Collaboration–the $2 Interactive Whiteboard vs. EtherPad

Collaboration sounds so easy, so perfect for learning.  But the reality of collaboration requires a lot of pre-thinking on the teacher’s part and a lot of guided practice on the students’ part.  Not that these are bad things, but the idea of jumping into collaboration just isn’t a successful venture without the pre-work.

Teacher: Does the end result warrant collaboration?  Is there another method other than a group for getting the concepts?  Who will do the talking?  How will we ensure that all participants actually participate?  Will a record be kept?  How much time is needed?… the list goes on and on.

Student: Why are we in a group?  When do I get to talk?  What if I have nothing to say?  Who’s writing this all down?  What do I do if I don’t want to work with others?  How do I get all my good ideas out?… the list goes on and on.

To the point: I believe collaboration is an excellent learning tool for students.  I believe that with clear guidelines within a broad subject, all students can be successful in a group setting.  I believe that students get better at collaborating the more they do it.  I believe my carefully thrown out questions can regenerate a collaborative conversation, and I believe the less input I provide, the better the conversation is among students.

Part 1: $2 Interactive Whiteboards

So we have been working in book groups (3-6 students per group).  At each Book Group Meeting, the group gets two $2 interactive whiteboards and one pen.  I’ve been using the Icons of Depth and Complexity to get the group thinking and discussing (this particular cycle focused on Ethics along with our usual Details, Big Idea, and Unanswered Questions).  On the second white board, students brainstorm answers to a questions that connects the Icons (What Details can you find that demonstrate learning Across the Disciplines in this story?).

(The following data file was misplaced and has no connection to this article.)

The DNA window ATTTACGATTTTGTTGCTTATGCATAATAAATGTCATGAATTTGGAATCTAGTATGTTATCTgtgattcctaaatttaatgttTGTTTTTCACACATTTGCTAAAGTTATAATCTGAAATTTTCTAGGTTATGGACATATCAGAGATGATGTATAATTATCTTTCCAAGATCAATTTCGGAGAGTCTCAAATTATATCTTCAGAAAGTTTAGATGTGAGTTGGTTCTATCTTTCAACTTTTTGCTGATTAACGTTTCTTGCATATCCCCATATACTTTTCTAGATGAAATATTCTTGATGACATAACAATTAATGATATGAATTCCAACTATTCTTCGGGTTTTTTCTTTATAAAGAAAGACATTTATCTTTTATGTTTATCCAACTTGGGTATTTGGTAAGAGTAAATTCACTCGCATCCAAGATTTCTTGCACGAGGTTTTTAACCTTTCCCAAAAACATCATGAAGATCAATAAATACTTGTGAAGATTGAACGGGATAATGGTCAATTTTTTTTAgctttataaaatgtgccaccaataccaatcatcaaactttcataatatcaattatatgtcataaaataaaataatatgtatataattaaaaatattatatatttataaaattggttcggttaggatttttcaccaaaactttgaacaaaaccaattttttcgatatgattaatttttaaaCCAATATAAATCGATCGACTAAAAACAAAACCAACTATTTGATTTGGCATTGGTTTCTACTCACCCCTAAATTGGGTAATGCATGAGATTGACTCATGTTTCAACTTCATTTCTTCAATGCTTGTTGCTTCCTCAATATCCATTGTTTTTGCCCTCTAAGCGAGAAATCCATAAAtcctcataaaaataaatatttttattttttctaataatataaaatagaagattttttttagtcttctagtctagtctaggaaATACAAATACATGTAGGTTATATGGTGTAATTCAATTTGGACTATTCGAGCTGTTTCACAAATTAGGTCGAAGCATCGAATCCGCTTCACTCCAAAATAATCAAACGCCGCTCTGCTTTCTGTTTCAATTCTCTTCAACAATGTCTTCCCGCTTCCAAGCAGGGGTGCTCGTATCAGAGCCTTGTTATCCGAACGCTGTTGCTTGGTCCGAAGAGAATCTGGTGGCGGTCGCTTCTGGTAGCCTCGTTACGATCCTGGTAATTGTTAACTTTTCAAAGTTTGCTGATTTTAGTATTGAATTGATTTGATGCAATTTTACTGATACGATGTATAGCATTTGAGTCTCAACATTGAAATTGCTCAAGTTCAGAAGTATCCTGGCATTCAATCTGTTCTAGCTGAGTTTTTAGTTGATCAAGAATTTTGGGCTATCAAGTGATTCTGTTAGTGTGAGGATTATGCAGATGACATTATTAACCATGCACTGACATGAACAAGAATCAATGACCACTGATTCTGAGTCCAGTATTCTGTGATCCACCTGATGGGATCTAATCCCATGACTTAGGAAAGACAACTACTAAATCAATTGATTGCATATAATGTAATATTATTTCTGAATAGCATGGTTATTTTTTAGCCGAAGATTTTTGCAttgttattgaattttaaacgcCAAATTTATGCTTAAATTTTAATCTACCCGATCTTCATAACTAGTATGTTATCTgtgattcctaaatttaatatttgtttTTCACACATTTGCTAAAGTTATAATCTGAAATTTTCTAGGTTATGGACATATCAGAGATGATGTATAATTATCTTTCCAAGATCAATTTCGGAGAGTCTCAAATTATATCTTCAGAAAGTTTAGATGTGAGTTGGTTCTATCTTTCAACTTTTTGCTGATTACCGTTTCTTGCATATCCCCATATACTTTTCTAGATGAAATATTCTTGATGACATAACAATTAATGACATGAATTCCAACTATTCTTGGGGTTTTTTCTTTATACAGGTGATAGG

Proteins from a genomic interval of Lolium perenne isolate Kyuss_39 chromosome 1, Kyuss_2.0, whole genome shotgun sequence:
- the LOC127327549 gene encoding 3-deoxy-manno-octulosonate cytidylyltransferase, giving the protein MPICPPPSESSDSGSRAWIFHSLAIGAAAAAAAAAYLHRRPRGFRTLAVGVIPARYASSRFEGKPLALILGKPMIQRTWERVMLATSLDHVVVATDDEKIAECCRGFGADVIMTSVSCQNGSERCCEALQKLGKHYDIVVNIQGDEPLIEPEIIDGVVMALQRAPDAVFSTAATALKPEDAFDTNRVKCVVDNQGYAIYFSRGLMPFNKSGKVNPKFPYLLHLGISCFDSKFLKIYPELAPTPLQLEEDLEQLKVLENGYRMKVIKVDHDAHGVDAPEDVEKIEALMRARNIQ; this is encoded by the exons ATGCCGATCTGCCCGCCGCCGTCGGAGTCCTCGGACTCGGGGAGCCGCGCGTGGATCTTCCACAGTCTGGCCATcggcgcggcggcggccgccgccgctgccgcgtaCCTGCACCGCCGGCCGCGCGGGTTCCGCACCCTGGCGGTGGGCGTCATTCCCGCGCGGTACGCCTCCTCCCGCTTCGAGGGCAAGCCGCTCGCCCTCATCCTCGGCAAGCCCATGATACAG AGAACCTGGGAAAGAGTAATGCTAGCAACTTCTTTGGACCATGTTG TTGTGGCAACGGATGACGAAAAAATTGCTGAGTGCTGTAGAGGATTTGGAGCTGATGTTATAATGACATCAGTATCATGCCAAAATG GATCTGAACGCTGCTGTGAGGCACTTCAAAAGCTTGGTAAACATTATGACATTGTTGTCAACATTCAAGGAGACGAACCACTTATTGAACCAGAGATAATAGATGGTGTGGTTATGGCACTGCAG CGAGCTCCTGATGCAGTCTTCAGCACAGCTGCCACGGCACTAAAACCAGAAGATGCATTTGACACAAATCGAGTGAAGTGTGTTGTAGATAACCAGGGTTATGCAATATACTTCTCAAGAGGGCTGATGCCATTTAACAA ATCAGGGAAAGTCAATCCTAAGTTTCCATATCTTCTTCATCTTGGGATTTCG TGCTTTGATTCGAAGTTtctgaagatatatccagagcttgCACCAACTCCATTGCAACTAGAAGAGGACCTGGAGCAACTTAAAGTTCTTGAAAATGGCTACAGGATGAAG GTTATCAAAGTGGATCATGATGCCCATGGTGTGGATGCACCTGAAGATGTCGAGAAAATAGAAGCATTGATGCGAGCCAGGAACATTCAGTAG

What it looks like: six groups of 6th graders on the floor and in chairs huddled around their 2 white boards (one 6th grader wields the pen).   The one-pen-approach ensures that the talking is predominant over the “getting the task done.”  I want the conversation to be dominant and the note-taking to be secondary.  In other words, if every 6th grader had a pen, they’d all be writing and no one would collaborate.  Isn’t that my goal?

Part 2: EtherPad

Now that we’ve finished reading our books, I’d like there to be some presentation aspect to wrap up and provide a teaser to other students who might need a new book to read over break.  EtherPad was our tool of choice.  Ms. Mason, our lab coordinator, has used EtherPad with an Enrichment Rotation group and found it quite useful and a good stretch for our young learners.  She set up 6 EtherPads (one for each group).  I modeled how they were used and off we went!

The goal was to 1) brainstorm presentation ideas, 2) figure out which 3 “items” fit the group and book, and 3) assign tasks within the group.

Observations: Who writes in which color was very important to my students.  I figure it’s akin to font choice or Word art choice.  Some students were so fixated with the text just appearing on their screen (from another group member) that they were not actually adding their own ideas.  It was difficult to keep to brainstorming, and often they began working out the nuts and bolts before the brainstorm was done.  EtherPad has a chat box, and students had a hard time separating note-taking from chat–honestly, I didn’t give any clear guidelines about the separate uses.  Deleting your peer’s writing didn’t seem to phase some students as “wrong” or “disrespectful.”  We managed all three tasks by (almost) strictly using the tool.  The disagreements or struggle for voice in the group didn’t seem to be such a struggle with EtherPad.

Conclusions: I think each tool has it’s place.  EtherPad was a bit forced since we were all in the same room, but the task of writing and reading , rather than talking and listening seemed to make the process easier.  The $2 Interactive Whiteboards are my favorite new tool (although hardly new at all), so I’m biased from the start.  We’ll definitely give EtherPad another go after the new year, perhaps around a math investigation.

Next Step: Tomorrow I’m going to ask the students to compare their experiences with whiteboards and EtherPad.  Stay tuned.


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